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Shouldn’t every state have an official canine?

[Editor's Note: New Hampshire governor John Lynch has signed a bill making the Chinook that state's official dog. Congratulations Ross Lurgio seventh graders!]

 

Some time in February, seventh graders from Ross Lurgio Middle School in Bedford, New Hampshire marched on their capitol. Their mission: elevate the virtually unknown Chinook to state dog.

If you’re not familiar with the all-American Chinook (And who is? Their numbers dwindled to 12 sometime in the 1960s), the shaggy mix of Husky, St. Bernard, and German and Belgian Shepherd was first bred for sledding near New Hampshire’s White Mountains in 1917. The namesake Chinook journeyed with his progeny to the South Pole as part of Admiral Richard Byrd’s expedition in 1929, where he disappeared. Today, there are approximately 1,100 pure- and cross-bred Chinooks, and nearly half live in New England, according to Jennifer Wells, the seventh-grade teacher facilitating the Chinook state dog initiative.

“They are going to get this one passed,” says State Sen. Sheila Roberge, a champion of animal causes and the bill’s sponsor. Roberge likes the exercise as a teaching tool but says she doesn’t really know what difference it makes to the breed, practically speaking, other than appearances in books and lists along with all the other state symbols—from cranberry juice (Massachusetts) to petrified wood (Arizona).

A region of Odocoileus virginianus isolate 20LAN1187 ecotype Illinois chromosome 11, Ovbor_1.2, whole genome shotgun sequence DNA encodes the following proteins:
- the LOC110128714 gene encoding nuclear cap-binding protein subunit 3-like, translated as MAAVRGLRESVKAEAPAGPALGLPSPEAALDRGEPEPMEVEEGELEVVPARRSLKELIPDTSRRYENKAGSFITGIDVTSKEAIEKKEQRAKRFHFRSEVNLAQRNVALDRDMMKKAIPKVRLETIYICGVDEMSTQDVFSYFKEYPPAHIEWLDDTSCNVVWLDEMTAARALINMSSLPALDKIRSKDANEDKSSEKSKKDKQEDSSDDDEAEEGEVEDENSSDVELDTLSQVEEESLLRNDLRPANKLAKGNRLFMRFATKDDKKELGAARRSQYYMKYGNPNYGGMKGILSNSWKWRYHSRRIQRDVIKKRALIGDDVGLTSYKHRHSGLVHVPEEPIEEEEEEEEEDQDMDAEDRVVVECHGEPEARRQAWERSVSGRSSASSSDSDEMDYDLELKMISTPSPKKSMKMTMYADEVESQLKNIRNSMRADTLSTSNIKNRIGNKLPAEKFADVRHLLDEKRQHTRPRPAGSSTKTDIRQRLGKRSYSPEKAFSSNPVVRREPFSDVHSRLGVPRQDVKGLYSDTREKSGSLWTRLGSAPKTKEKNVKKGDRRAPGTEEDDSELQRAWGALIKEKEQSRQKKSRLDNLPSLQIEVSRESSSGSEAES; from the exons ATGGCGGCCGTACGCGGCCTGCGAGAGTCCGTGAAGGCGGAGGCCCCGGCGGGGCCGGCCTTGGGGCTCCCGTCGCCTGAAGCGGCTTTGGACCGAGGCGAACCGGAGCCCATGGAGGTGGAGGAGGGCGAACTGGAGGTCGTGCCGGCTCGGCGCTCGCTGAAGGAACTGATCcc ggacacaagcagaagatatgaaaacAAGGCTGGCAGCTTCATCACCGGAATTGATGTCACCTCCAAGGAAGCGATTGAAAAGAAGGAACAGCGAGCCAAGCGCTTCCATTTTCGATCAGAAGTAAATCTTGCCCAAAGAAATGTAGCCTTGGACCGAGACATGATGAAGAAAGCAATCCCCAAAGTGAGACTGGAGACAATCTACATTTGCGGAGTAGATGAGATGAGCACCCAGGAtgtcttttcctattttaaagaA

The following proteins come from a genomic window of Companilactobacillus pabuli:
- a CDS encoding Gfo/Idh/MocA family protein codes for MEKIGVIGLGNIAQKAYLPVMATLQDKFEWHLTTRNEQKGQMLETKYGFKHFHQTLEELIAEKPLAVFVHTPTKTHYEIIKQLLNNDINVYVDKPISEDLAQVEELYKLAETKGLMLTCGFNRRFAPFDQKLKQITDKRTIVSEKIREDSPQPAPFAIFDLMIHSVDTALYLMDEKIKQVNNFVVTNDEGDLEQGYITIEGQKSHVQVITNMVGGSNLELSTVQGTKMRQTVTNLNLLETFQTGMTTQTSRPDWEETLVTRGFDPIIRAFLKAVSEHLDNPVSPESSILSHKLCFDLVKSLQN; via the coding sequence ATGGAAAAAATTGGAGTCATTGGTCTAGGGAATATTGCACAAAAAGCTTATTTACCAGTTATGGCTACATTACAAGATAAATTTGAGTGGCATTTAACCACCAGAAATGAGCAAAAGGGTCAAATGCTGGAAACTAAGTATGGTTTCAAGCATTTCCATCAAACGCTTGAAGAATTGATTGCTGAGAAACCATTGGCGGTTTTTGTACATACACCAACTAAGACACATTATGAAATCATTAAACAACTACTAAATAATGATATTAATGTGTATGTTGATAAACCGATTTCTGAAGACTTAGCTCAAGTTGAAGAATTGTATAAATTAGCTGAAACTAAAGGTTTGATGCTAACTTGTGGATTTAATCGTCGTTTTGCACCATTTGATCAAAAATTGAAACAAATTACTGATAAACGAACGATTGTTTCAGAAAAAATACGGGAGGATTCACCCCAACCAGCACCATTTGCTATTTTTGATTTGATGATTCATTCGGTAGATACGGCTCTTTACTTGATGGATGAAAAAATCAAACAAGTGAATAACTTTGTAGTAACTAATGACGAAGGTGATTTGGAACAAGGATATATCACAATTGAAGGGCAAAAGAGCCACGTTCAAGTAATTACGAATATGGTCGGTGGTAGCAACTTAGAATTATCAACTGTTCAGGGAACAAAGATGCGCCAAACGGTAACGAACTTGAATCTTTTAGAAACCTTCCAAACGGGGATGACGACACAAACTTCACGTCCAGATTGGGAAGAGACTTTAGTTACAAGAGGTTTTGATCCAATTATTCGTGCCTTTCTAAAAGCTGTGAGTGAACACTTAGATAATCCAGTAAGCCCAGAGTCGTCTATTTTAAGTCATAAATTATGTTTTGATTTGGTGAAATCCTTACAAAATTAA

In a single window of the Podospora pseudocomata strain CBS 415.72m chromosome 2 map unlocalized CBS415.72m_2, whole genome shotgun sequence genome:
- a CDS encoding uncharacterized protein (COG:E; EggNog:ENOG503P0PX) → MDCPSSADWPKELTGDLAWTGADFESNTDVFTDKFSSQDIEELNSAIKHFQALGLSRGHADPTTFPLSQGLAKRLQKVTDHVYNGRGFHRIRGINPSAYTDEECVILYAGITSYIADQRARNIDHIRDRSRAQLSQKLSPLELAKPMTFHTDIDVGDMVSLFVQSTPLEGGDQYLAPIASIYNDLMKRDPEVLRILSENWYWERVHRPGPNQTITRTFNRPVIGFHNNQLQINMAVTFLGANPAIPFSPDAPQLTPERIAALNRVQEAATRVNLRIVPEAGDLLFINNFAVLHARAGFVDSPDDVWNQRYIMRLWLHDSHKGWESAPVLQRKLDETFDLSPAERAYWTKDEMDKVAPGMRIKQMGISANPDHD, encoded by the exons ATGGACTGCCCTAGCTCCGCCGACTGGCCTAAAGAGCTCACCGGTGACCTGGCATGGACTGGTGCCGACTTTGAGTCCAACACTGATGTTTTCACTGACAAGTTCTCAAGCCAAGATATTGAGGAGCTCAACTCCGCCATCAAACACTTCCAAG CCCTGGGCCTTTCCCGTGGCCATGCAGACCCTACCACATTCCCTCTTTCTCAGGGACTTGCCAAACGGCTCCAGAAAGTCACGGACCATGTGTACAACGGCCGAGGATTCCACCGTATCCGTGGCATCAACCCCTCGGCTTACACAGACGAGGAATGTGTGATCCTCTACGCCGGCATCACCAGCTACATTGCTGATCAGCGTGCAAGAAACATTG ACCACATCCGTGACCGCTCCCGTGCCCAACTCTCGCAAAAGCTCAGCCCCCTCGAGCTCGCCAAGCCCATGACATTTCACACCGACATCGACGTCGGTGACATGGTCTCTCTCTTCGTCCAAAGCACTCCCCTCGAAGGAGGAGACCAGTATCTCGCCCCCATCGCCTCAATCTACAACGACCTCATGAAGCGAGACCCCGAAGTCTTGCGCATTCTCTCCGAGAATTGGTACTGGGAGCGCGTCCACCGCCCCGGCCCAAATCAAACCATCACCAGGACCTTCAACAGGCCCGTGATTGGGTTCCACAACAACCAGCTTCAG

All in all, there are only nine state dog breeds. Setting the precedent, Maryland selected the Chesapeake Bay Retriever as top dog in 1964. The following year, Pennsylvania spotlighted the Great Dane. A year later, the American Foxhound became Virginia’s most celebrated canine.

For more than 10 years, no other dogs joined these esteemed ranks until a 1979-twofer, when Louisiana highlighted the Catahoula Leopard Dog and Massachusetts claimed the Boston Terrier. Spaniels made the grade in 1985: the American Water Spaniel in Wisconsin and the Boykin Spaniel in South Carolina. The Plott Hound got the Tar Heel nod in 1989. The most recent addition is the sleek, shorthaired Blue Lacy, designated as the Texas state dog in 2005.

Dog lovers in other states have pushed for their favorites. In 1985, a state bill designating the Siberian Husky as Washington’s state dog went down barking. In 2003, the Michigan legislature failed to choose the Golden Retriever as pick of the litter. In 2006, Representative Robert Valihura Jr. introduced a bill to name the Pug Delaware’s main canine, arguing the diminutive breed was an “appropriate” choice for the nation’s second-smallest state. That pugnacious effort fell short, as did Valihura’s reelection campaign.

There should be more. I’m not sure what’s kept Kansas from making Toto (Cairn Terrier) official. Does any other state/dog have better brand recognition? And the Alaskan Husky makes sense for a state with mushing as the official sport.

Since the state dog is essentially symbolic, why not use it to symbolize good practices. The active, friendly Labrador Retriever has been floated as the choice for Colorado, but since Denver is a poster child for breed-bans, how about a happy, well-adjusted Pit Bull Terrier instead? Ohio, one of the worst puppy mill states, could publish the adorable mug of a rescue mutt next to the Cardinal and the Scarlet Carnation in fourth-grade state history textbooks. Wouldn’t that be great?
 

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This article first appeared in The Bark,
Issue 53: Mar/Apr 2009
Lisa Wogan lives in Seattle and is the author of, most recently, Dog Park Wisdom. lisawogan.com
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